Human Anatomy and its Terms for Describing the position of the body.
Human Anatomy :
Human anatomy is the science which deals with the structure of the human body. The term, ‘ANATOMY’, is derived from a Greek word, “anatome”, meaning cutting up. The term ‘dissection’ is a Latin equivalent of the Greek anatome. However, the two words, anatomy and dissection, are not synonymous. Dissection is a mere technique, whereas anatomy is a wide field of study.
Gross (or macroscopic) anatomy: The study of anatomical features visible to the naked eye, such as internal organs and external features.
Surface Anatomy: The study of anatomical landmarks that can be identified by observing the surface of the body. Sometimes called superficial anatomy.
Microscopic anatomy: The study of minute anatomical structures on a microscopic scale, including cells (cytology) and tissues (histology).
Dissection: The process of disassembling an organism to determine its internal structure and understand the functions and relationships of its components.
Terms in Anatomy
Term used for Describing the position of the body
A. Anatomical Position – In this position, the body is erect, the eyes look straight to the front, the upper limbs hang by the side of the trunk with the palms directed forward and the lower limbs are parallel with the toes pointing forwards. All structure are described presuming the body in anatomical position, althrough during study the body may be placed in any position.
B. Supine Position – Lying down (recumbent) position with face directed upwards.
C. Prone Position – Lying down ( recumbent ) position with the face directed downwards.
D. Lithotomy Position – Lying supine with the buttocks at the edge of the table ,the hips and knees fully flexed and the feet strapped in position.
A. Median or Midsagittal Plane – Divides the body into right and left halves.
B. Sagittal Plane – Any plane parallel to the to the median plane.
C. Coronal or frontal plane – A vertical plane at right angles to the median plane.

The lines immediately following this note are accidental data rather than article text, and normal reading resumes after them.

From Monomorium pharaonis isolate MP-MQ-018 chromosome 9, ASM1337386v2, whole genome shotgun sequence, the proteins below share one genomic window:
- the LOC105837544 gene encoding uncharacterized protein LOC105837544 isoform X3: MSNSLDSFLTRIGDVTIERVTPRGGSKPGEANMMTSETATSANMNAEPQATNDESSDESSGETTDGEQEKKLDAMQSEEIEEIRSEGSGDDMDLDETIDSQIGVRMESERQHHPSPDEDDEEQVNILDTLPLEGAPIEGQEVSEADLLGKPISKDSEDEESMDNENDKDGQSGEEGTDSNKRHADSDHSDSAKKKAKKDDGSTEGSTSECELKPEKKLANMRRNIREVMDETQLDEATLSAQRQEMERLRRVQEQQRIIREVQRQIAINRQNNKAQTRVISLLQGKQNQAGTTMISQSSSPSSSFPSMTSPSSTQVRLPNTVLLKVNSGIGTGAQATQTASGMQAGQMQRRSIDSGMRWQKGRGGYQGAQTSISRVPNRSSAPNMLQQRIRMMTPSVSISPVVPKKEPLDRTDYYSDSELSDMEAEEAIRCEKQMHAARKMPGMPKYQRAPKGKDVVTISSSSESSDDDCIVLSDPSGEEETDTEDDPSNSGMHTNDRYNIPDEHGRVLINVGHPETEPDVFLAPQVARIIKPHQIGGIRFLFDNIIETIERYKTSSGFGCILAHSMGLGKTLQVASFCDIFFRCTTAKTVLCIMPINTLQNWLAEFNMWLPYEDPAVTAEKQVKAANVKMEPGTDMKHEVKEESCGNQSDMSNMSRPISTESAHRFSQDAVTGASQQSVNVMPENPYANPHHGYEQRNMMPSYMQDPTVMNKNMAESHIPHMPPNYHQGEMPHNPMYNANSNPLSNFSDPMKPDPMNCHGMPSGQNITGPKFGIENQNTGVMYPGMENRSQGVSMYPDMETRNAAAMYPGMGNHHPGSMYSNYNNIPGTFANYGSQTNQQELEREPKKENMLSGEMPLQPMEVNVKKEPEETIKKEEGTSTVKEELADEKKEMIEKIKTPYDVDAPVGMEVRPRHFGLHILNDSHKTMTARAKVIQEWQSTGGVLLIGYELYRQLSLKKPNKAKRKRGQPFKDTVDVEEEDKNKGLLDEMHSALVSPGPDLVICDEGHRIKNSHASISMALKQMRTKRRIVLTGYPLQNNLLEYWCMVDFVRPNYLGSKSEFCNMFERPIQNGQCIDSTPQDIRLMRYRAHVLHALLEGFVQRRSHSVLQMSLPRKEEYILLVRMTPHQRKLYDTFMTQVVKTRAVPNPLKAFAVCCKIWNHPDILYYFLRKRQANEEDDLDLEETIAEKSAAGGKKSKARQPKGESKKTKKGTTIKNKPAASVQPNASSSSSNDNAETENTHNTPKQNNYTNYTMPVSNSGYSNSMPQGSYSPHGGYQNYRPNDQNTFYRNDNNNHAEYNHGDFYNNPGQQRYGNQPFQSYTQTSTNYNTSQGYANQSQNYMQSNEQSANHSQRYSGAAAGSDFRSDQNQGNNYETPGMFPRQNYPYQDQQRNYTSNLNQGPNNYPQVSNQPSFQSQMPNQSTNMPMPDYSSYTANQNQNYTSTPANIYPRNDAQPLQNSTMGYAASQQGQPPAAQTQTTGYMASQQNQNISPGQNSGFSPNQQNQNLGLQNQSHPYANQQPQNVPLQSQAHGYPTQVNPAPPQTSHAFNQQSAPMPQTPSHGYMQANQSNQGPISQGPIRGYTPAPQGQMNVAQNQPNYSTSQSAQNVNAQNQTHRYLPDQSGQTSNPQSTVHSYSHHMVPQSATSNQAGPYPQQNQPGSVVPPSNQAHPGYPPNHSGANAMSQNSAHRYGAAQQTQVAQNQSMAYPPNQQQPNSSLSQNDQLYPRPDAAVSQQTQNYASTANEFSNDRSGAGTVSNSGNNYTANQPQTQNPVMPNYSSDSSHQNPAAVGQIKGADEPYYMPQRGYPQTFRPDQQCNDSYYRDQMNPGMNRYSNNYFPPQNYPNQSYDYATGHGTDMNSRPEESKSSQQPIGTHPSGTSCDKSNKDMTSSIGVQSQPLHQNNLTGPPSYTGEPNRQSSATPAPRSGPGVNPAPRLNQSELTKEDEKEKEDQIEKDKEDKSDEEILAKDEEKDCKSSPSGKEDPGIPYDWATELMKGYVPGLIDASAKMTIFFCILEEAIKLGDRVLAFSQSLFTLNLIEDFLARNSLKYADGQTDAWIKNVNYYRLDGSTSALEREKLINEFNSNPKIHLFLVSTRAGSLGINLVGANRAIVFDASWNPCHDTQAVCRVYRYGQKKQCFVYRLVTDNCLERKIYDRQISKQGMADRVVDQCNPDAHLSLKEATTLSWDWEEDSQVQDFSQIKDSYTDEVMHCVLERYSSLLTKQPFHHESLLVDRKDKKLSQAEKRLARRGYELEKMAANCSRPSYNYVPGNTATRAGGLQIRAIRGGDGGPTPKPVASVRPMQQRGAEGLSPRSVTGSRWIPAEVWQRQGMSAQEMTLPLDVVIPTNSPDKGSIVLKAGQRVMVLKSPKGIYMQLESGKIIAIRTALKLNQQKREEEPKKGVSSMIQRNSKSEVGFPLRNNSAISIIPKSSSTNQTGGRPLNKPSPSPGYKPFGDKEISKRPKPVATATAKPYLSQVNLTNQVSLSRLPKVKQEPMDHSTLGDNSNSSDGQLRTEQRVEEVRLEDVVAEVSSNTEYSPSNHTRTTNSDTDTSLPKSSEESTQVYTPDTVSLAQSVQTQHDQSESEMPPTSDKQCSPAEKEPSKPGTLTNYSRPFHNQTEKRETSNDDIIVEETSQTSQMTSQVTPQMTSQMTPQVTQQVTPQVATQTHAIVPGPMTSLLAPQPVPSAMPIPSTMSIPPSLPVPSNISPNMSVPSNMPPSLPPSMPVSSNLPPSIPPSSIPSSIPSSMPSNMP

D. Transverse Plane – A plane at right angle to a vertical plane or at right angles to the longitudinal axis of any part.
E. Horizontal Plane – A plane parallel to the horizon (ground).
F. Oblique Plane – Any plane other than the aforementioned planes.
3. Term of Relation commonly used in gross antomy
A. Anterior – Towards the front.
B. Posterior – Towards the back.
C. Superior – Towards the head.
D. Inferior – Towards the feet.
E. Medial – Towards the Median plane.
F. Lateral – Away from the median plane.
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Term of Relation commonly used in Embryology and Comparative anatomy
*but sometimes in gross anatomy
A. Ventral – Towards the belly (like anterior)
B. Dorsal – Towards the back (like posterior)
C. Cranial or Rostral – Towards the head (like superior)
D. Caudal – Toward the tail.
Special terms for limbs
A. Proximal – Nearer to the trunk
B. Distal – Away from the trunk
C. Radial – The outer border in the upper limb.
D. Ulnar – The inner border in the upper limb.
E. Tibial – The inner border in the lower limb.
F. Fibular – The outer border in the lower limb.
G. Preaxial border – The outer border in the upper limb, and the inner border in the lower limb.
H. Postaxial border – The inner border in the upper limb, and the outer border in the lower limb.
I. Flexor Surface – The anterior surface In the upper limb, and the posterior surface in the lower limb.
J. Extensor Surface – The posterior surface in the upper limb and the anterior surface in the lower limb.